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Brenda and Girlie strolled along the seashore, feeling the waves touch their feet.
“I feel like a kid again,” Brenda said excitedly. “It has been such a long time since I felt this relaxed and carefree.”
Girlie smiled at her. “In spite of?”
“In spite of.” Brenda nodded her head. “We have been planning this outing for so long, and I’m just happy to be here in spite of everything.” She took Girlie’s hand in hers. “From here on, let’s enjoy it to the fullest, yeah?”
Just then, they heard a loud thunk from nearby, followed by a coconut rolling towards them. Before Brenda realized what happened, Girlie was already on her feet toward the tree, shouting Drew’s name.
Despite the pounding in his head, Drew’s eyes fluttered open. He squinted at the sight of the white ceiling and wondered why he was lying down. The last time he remembered, he was by the sea, watching Brenda and Girlie from under a tree.
Drew recognized the voice and started to turn towards it when he felt a stab on his neck. He shut his eyes at the pain.
“It’s Phil,” the voice spoke again. Drew felt a warm hand over his arm. “Can you hear me? Don’t worry. You’re okay.”
You’re okay. Drew took a deep breath before opening his eyes again. “Phil?” he croaked. “Did I get hit by a fallen coconut?”
He heard Phil let out a huff of relief. “You did,” his friend confirmed, amusement tinged in his voice. “If it weren’t terrifying, I would have laughed.” Phil paused. “Girlie rushed to you first, do you remember?”
Her tear stricken face flashed in Drew’s head. “Where is she?”
“She’s out with the others, they’ll be back soon.” Phil said.
“Why am I here?” he said, looking around the room’s too-white walls. “And wait, where is ‘here’, exactly? Are we still on the island?”
Phil shook his head. “The hospital there didn’t have the facilities to deal with your—” he faltered with the word, “—your condition. So they opted to transfer you here, in Batangas. It’s a bigger hospital, and Brenda knows people here.” He sighed. “God, Drew, you should have told us.”
Drew could only stare at his bed sheets, unable to look at Phil in the eye. “I couldn’t, man. You were dealing with your own problems. I could handle these things on my own, anyway.”
“But here I was, thinking only of myself,” Phil said. “And you were there for me, all this time. I should have been there for you. We should have been there for you.” He wrung his hands. “What happened to us?”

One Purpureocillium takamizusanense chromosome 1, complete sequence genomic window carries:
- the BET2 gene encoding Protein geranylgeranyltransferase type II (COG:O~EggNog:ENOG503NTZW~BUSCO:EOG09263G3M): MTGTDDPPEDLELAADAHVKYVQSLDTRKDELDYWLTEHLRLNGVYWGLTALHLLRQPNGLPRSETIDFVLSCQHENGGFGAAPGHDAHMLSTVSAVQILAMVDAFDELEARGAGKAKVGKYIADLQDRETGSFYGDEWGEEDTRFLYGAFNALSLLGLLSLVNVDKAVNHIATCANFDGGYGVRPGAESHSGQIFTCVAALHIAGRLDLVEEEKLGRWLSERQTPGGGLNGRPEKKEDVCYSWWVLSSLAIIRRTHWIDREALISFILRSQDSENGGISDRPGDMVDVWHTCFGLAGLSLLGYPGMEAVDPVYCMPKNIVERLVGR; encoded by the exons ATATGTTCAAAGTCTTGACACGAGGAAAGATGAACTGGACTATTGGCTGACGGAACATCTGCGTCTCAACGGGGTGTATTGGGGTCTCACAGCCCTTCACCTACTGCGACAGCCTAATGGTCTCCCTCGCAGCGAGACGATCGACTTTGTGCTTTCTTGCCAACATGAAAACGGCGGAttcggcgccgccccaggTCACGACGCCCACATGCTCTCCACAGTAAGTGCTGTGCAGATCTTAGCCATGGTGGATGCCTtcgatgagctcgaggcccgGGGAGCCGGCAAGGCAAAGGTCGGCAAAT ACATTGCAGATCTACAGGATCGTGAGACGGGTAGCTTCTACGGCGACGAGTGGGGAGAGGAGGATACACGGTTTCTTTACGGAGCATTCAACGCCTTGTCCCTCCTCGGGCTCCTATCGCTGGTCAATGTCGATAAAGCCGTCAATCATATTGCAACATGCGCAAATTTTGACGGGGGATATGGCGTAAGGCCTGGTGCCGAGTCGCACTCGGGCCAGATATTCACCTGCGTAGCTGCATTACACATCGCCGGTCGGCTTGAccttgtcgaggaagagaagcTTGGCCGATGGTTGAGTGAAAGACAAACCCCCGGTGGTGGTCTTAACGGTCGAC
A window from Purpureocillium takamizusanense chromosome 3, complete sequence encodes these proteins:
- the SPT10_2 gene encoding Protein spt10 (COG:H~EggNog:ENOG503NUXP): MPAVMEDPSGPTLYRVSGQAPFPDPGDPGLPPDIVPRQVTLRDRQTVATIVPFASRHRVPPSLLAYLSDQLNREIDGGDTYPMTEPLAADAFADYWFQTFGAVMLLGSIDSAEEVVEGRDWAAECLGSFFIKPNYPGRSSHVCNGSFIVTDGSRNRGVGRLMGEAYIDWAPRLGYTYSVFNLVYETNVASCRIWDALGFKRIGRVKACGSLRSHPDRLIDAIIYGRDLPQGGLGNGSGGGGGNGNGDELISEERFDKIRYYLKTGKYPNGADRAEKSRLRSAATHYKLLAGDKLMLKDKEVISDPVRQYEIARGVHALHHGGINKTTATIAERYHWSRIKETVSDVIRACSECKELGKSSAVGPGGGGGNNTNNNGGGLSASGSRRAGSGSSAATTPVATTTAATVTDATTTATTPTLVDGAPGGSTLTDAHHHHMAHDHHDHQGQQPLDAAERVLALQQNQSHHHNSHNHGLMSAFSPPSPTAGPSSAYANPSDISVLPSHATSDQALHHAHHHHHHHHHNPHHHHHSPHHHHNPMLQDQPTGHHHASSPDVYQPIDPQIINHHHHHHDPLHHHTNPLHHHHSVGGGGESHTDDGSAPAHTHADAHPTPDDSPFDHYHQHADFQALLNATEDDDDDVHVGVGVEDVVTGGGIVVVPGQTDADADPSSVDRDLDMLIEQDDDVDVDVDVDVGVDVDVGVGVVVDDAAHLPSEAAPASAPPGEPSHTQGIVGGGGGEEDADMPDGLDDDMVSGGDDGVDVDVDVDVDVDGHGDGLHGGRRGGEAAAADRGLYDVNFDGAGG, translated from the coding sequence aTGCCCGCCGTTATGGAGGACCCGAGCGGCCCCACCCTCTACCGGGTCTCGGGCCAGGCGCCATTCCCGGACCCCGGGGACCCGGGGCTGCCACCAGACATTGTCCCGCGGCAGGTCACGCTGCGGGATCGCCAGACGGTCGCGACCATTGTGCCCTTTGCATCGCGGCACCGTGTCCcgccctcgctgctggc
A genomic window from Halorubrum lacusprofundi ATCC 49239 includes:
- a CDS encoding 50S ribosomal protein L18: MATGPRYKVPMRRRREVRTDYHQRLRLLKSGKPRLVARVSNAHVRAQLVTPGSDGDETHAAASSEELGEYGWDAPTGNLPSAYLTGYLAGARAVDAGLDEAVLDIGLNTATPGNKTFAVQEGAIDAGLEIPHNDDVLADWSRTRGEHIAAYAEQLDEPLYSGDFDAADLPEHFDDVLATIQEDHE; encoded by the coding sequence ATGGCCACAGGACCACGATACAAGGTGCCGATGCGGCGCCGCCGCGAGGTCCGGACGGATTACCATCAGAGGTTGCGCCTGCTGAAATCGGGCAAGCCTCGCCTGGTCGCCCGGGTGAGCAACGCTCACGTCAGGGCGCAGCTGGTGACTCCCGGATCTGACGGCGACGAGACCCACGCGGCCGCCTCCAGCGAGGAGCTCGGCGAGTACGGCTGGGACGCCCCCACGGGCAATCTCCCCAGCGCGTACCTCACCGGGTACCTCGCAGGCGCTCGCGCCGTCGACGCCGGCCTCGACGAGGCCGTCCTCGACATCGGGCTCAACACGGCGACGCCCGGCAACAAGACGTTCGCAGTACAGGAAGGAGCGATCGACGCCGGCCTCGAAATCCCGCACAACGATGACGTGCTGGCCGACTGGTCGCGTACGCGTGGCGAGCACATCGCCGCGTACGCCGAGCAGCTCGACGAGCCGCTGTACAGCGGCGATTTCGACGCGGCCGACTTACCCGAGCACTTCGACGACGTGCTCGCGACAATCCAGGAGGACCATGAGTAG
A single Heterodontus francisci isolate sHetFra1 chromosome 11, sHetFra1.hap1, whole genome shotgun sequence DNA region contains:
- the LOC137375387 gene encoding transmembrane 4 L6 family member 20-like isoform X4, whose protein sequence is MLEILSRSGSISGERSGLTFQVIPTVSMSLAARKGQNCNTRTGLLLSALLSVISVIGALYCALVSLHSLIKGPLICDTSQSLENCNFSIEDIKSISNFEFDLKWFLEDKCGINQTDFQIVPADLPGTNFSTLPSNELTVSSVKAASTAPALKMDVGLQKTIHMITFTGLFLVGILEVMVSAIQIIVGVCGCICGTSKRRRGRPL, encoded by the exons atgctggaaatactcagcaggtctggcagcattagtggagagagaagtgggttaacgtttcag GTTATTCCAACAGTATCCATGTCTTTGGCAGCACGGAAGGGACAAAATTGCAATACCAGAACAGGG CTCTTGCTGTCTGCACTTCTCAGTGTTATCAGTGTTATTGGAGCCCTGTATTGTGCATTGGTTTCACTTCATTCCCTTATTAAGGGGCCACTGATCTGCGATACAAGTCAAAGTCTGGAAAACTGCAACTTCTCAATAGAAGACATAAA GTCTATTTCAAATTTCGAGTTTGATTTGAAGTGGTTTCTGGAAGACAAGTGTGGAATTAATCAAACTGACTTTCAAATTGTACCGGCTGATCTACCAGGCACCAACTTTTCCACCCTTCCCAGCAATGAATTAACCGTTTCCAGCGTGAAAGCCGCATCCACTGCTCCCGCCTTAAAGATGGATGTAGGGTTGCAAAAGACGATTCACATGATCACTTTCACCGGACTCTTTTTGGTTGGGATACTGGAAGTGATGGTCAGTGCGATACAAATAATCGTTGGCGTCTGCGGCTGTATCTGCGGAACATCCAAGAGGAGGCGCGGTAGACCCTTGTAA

Drew closed his eyes. Lia said the same thing, before he left her, not just for this trip, but at least to her, out of the life they had built together.
If you step out of that door, it’s over between us, Drew. So please, don’t leave.
Talk to me, please.
You don’t talk to me anymore, Drew. What happened to us?
“It’s been a long time, Phil,” Drew said slowly. “Too long since I’ve been with you guys. Too long since I’ve actually talked to anyone. Even Lia. And Girlie.”
Phil’s eyes softened. “Maybe it’s time you let us in, Drew.”
He looked up to meet Phil’s eyes, and his friend drew closer to his bed. “I’m sorry we weren’t there for you before. But we’re here now. Okay?” Phil touched his arm.
After a long silence, Drew gave in and nodded.
Dr. Jay Soriano was a pleasant man, young and maybe just a few years in practice, and probably in another circumstance, Drew might have even been friends with him. But it had been days since he had been brought here, days filled with blood extractions and all sorts of tests being run on him. Days full of agonizing and impatient waiting. And each day that he saw Dr. Soriano, Drew could not help but feel anxiety creeping through his veins.
“Good morning, Doc,” Drew mumbled in reply, as the rest of the barkada greeted the doctor politely as well.
Dr. Soriano came up to his bed. “So, Drew, how are you feeling today?”
“I’m fine. My head still feels heavy, though,” he replied. That was a lie—he was feeling better than ever, physically at least.
Dr. Soriano flipped the pages of the medical record he was holding. “Well, I have news to tell you.”
Drew took a deep breath, gripping the sheets tightly. On his peripheral vision, he noticed his friends straighten up their backs on the couch they were seated on. Drew braced himself for the worst.
“I have great news, in fact,” Dr. Soriano continued. “All diagnostic tests show you are in remission.”
Drew heard the doctor, but he had a hard time comprehending what was just said. He looked to Dimitri, who was on his other bedside, his own eyes unbelieving.
“Are you sure, Doc?” he demanded. “He was diagnosed in one of the best hospitals here in Asia. They said that—well, that he’s—”
“He still needs to be closely monitored, of course,” Dr. Soriano responded. “But for the moment, you can relax.” He nodded at Drew. “Enjoy the time you have here with your friends, with people who love you.”
The doctor’s words finally hit Drew. As he sat in silence absorbing the news, he felt tears running down his face and his friends’ arms enveloping him.